Letting go of our rituals
Undas 2020 is turning out to be difficult for Filipinos. With COVID-19 restrictions limiting our observation of All Saints’ Day and All Souls’ Day, many of us in this predominantly Christian country are struggling with the idea of forgoing traditional rituals like visiting the cemetery.
Thousands of people have already been recorded making cemetery visits ahead of closures. Another influx is anticipated when cemeteries reopen. Meanwhile, those of us who are not going with the crowd probably have a sense of guilt and unease when thinking of departed loved ones’ unvisited graves during this time of commemoration.
It’s challenging to stay home, but we have to see it through. If there is anything more important than carrying out our Undas traditions, it’s doing our part to prevent the further spread of the deadly virus.
This is understandably difficult because our yearly rites are the only way we know (so far) to memorialize our departed. Without cemetery visits and graveside prayers, we feel as though we are not honoring their memory or that we are neglecting them. To work around this, we have to realize that while our public traditions are not feasible this year, there are other things we can do to tangibly commemorate our loved ones within our homes.
One of the most prominent religious bodies in the country, the Catholic Bishops’ Conference of the Philippines, has already noted that cemetery visits are “not an obligation.” The CBCP suggested that people may just light a candle and say their prayers at home, offer their intentions for the dead via phone calls to parish offices, and attend church services via Facebook and other digital venues.
This last piece of advice is especially worth remembering, because a number of churches have decided to continue holding physical Masses this year. This signals to the faithful that in-person assembly is fine as long as physical distancing and personal protection are observed. But attending religious services online is by far the safer option. Now that this option is available to many of us, we have the opportunity to rethink our plans to physically go to church for Undas.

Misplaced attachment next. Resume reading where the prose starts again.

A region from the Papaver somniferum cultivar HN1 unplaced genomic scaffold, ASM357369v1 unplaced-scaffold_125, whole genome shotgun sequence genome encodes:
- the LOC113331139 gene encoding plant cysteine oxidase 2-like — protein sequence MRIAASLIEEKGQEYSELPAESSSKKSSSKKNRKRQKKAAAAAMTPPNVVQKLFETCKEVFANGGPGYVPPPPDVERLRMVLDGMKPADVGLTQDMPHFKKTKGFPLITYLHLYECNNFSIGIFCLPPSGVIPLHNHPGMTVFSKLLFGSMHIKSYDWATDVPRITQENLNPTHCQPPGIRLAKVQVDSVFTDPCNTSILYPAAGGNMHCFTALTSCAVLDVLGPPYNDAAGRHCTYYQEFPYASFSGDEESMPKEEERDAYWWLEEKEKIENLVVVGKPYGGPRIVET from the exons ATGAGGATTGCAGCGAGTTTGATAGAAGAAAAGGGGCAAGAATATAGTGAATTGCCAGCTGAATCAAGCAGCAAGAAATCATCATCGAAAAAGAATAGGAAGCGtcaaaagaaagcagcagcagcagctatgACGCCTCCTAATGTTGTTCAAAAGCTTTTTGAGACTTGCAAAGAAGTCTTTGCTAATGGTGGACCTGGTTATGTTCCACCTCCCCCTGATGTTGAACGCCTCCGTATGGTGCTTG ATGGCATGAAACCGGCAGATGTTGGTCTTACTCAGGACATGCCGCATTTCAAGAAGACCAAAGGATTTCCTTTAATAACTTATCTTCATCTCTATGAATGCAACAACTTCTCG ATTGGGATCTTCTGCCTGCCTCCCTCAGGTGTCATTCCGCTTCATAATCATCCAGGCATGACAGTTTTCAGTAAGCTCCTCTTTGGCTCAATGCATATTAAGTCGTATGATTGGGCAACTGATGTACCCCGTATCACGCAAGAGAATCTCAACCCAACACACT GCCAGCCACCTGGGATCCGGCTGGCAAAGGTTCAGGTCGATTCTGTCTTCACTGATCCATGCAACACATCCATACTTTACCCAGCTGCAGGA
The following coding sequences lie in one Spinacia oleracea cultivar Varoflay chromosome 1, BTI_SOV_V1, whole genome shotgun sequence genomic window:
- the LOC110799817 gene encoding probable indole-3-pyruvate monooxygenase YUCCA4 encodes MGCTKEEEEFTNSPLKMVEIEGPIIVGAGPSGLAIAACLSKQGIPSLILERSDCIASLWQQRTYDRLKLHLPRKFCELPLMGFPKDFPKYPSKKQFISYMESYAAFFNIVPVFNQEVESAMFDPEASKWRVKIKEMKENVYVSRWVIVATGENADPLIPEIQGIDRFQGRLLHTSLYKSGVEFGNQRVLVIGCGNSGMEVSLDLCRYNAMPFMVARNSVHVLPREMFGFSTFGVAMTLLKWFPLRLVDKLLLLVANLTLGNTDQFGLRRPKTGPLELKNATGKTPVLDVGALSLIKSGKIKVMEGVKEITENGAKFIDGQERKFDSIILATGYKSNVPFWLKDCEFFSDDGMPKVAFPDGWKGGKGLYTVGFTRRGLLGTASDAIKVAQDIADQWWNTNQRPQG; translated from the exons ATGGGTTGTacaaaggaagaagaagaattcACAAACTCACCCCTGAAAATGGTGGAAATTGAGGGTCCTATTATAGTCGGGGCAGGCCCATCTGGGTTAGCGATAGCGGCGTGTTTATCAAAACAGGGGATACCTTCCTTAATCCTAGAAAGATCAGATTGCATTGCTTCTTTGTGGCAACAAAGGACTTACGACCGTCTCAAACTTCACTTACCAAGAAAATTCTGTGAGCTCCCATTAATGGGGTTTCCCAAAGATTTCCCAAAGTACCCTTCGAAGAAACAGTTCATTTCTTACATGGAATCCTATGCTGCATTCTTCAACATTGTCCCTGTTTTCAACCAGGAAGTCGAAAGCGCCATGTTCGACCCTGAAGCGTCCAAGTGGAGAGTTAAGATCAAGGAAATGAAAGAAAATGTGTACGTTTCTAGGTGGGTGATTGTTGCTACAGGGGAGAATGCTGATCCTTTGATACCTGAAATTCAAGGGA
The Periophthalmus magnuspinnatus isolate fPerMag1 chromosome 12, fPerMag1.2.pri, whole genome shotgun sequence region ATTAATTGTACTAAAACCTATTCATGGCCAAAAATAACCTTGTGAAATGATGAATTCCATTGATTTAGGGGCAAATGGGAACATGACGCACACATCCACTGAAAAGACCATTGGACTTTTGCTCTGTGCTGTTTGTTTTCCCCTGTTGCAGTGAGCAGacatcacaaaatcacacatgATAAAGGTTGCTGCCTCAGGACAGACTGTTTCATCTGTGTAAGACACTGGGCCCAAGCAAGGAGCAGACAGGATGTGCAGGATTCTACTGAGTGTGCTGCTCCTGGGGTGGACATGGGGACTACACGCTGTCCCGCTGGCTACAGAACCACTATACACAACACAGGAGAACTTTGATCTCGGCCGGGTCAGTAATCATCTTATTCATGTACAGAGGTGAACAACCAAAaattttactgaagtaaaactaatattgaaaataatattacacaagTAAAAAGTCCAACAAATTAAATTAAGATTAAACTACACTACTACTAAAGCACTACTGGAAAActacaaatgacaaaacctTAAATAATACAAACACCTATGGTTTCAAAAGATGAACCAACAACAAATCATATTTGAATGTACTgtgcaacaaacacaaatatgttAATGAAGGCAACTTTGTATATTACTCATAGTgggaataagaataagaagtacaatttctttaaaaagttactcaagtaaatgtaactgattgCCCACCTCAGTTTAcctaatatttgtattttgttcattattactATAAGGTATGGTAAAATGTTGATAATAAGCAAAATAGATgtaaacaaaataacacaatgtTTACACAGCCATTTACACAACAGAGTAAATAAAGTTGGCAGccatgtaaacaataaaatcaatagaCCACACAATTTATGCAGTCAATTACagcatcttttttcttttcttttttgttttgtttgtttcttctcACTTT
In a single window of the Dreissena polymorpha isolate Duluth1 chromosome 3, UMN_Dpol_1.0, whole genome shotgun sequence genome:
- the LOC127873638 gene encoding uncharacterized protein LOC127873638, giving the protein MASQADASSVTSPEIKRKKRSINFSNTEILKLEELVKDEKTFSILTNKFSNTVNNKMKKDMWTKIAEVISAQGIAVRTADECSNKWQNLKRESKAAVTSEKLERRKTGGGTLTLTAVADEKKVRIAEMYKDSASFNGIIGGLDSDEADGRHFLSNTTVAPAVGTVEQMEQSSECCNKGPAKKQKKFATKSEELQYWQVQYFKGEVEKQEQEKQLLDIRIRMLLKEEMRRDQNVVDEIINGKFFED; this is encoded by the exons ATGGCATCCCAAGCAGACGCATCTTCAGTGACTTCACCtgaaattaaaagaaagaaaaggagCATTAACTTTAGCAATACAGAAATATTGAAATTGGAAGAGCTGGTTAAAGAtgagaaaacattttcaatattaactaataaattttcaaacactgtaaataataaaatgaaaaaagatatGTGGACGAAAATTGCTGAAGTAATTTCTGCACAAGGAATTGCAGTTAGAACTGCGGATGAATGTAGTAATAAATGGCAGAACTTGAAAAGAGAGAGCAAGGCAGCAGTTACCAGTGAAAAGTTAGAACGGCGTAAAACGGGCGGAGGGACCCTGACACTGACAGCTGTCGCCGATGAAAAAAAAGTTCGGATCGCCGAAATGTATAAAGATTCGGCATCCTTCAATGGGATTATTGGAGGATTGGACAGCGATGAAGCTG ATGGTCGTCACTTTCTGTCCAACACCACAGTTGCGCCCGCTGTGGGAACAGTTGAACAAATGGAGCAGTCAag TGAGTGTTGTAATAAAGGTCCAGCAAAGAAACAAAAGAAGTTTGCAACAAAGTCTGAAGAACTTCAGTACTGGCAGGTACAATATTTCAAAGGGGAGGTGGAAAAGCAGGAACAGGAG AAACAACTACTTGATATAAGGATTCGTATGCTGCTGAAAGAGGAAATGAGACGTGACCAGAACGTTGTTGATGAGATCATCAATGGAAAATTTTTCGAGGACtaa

Letting go of customary practices this year does not mean we are abolishing tradition. This is a unique period where major adjustments are necessary for our safety and that of others. These are not just casual adjustments but crucial ones.
Consider that our country’s coronavirus cases and deaths have still not flattened, and outbreaks are still reported in some parts of the country. The very loose compliance with safety measures (physical distancing, bodily protection, washing hands, avoiding crowded places) and the poor implementation of quarantine rules have hindered any real progress in curbing the virus. Unless all of us observe safety guidelines—properly and consistently—the virus will have a chance to keep spreading.
By now, these reminders might feel old and recycled. In our minds, we have been careful for so long yet nothing has really changed. We’re starting to feel tired or numb. Psychologists call this phenomenon pandemic fatigue or crisis fatigue, which is a natural human reaction to a prolonged calamity. Experts say it’s important to be aware of this reaction as it could cause us to be reckless, dropping our precautions and throwing our previous efforts out the window.
After all these months of staying home and avoiding peopled places, we may now feel that it’s high time to be out in public, especially because Undas was traditionally a reason for us to do so. But this year, with other doable options for us to observe this solemnity, Undas doesn’t change our responsibility to choose the safer route. In fact, holidays like this should remind us to be even more careful when deciding on our activities.
It may not be easy to forgo our rituals this year, but it’s not wrong either to opt for safer practices. Our tradition lives on and our loved ones’ memory is honored in more responsible ways at home. We have to choose this if we hope to have a better, more traditional commemoration by this time next year.
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